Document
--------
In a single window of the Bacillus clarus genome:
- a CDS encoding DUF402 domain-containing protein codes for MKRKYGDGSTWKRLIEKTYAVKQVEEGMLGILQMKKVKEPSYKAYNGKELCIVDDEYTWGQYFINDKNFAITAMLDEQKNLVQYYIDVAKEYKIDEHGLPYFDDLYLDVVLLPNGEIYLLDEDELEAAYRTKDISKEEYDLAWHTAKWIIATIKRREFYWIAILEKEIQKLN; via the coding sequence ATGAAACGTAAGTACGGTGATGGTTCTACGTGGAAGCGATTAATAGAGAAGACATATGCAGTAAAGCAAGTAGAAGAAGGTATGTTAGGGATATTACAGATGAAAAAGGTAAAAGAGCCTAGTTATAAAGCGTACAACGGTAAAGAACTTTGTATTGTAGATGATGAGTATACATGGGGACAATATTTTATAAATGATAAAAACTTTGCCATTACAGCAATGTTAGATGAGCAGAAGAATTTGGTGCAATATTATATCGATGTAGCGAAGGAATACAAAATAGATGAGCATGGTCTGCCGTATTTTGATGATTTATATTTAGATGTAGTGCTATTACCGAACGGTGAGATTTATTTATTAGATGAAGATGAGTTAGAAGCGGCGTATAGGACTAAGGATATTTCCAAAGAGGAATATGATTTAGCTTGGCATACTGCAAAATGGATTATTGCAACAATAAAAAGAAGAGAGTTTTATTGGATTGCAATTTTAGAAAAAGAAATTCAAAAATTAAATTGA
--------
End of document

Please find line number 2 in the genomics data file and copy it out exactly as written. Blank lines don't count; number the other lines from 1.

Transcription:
- a CDS encoding DUF402 domain-containing protein codes for MKRKYGDGSTWKRLIEKTYAVKQVEEGMLGILQMKKVKEPSYKAYNGKELCIVDDEYTWGQYFINDKNFAITAMLDEQKNLVQYYIDVAKEYKIDEHGLPYFDDLYLDVVLLPNGEIYLLDEDELEAAYRTKDISKEEYDLAWHTAKWIIATIKRREFYWIAILEKEIQKLN; via the coding sequence ATGAAACGTAAGTACGGTGATGGTTCTACGTGGAAGCGATTAATAGAGAAGACATATGCAGTAAAGCAAGTAGAAGAAGGTATGTTAGGGATATTACAGATGAAAAAGGTAAAAGAGCCTAGTTATAAAGCGTACAACGGTAAAGAACTTTGTATTGTAGATGATGAGTATACATGGGGACAATATTTTATAAATGATAAAAACTTTGCCATTACAGCAATGTTAGATGAGCAGAAGAATTTGGTGCAATATTATATCGATGTAGCGAAGGAATACAAAATAGATGAGCATGGTCTGCCGTATTTTGATGATTTATATTTAGATGTAGTGCTATTACCGAACGGTGAGATTTATTTATTAGATGAAGATGAGTTAGAAGCGGCGTATAGGACTAAGGATATTTCCAAAGAGGAATATGATTTAGCTTGGCATACTGCAAAATGGATTATTGCAACAATAAAAAGAAGAGAGTTTTATTGGATTGCAATTTTAGAAAAAGAAATTCAAAAATTAAATTGA